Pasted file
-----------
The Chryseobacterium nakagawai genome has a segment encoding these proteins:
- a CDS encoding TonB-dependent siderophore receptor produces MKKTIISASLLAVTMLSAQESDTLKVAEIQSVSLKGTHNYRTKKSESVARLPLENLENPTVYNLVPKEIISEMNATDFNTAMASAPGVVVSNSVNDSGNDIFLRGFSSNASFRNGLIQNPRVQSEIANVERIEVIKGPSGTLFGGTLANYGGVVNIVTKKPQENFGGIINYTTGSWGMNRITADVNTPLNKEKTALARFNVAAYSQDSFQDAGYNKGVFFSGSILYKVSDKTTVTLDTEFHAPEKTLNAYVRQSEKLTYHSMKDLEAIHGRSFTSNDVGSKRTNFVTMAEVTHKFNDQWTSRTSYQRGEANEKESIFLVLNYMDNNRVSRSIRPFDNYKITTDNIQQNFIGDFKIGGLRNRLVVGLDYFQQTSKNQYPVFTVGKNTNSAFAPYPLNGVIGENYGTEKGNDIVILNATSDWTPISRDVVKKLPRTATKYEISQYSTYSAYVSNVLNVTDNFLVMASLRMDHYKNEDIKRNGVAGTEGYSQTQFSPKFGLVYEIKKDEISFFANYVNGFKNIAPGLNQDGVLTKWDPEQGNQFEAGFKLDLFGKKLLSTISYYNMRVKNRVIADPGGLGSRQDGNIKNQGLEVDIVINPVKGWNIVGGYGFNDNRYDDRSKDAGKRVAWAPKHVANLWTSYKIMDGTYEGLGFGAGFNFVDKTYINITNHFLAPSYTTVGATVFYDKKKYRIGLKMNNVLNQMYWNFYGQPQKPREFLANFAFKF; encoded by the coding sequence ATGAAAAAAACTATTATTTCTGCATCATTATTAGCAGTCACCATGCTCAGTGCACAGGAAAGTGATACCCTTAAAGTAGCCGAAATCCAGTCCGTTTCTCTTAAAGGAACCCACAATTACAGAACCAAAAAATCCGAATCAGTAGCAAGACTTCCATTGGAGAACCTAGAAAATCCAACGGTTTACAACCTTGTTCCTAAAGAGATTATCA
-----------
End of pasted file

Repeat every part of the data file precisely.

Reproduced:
The Chryseobacterium nakagawai genome has a segment encoding these proteins:
- a CDS encoding TonB-dependent siderophore receptor produces MKKTIISASLLAVTMLSAQESDTLKVAEIQSVSLKGTHNYRTKKSESVARLPLENLENPTVYNLVPKEIISEMNATDFNTAMASAPGVVVSNSVNDSGNDIFLRGFSSNASFRNGLIQNPRVQSEIANVERIEVIKGPSGTLFGGTLANYGGVVNIVTKKPQENFGGIINYTTGSWGMNRITADVNTPLNKEKTALARFNVAAYSQDSFQDAGYNKGVFFSGSILYKVSDKTTVTLDTEFHAPEKTLNAYVRQSEKLTYHSMKDLEAIHGRSFTSNDVGSKRTNFVTMAEVTHKFNDQWTSRTSYQRGEANEKESIFLVLNYMDNNRVSRSIRPFDNYKITTDNIQQNFIGDFKIGGLRNRLVVGLDYFQQTSKNQYPVFTVGKNTNSAFAPYPLNGVIGENYGTEKGNDIVILNATSDWTPISRDVVKKLPRTATKYEISQYSTYSAYVSNVLNVTDNFLVMASLRMDHYKNEDIKRNGVAGTEGYSQTQFSPKFGLVYEIKKDEISFFANYVNGFKNIAPGLNQDGVLTKWDPEQGNQFEAGFKLDLFGKKLLSTISYYNMRVKNRVIADPGGLGSRQDGNIKNQGLEVDIVINPVKGWNIVGGYGFNDNRYDDRSKDAGKRVAWAPKHVANLWTSYKIMDGTYEGLGFGAGFNFVDKTYINITNHFLAPSYTTVGATVFYDKKKYRIGLKMNNVLNQMYWNFYGQPQKPREFLANFAFKF; encoded by the coding sequence ATGAAAAAAACTATTATTTCTGCATCATTATTAGCAGTCACCATGCTCAGTGCACAGGAAAGTGATACCCTTAAAGTAGCCGAAATCCAGTCCGTTTCTCTTAAAGGAACCCACAATTACAGAACCAAAAAATCCGAATCAGTAGCAAGACTTCCATTGGAGAACCTAGAAAATCCAACGGTTTACAACCTTGTTCCTAAAGAGATTATCA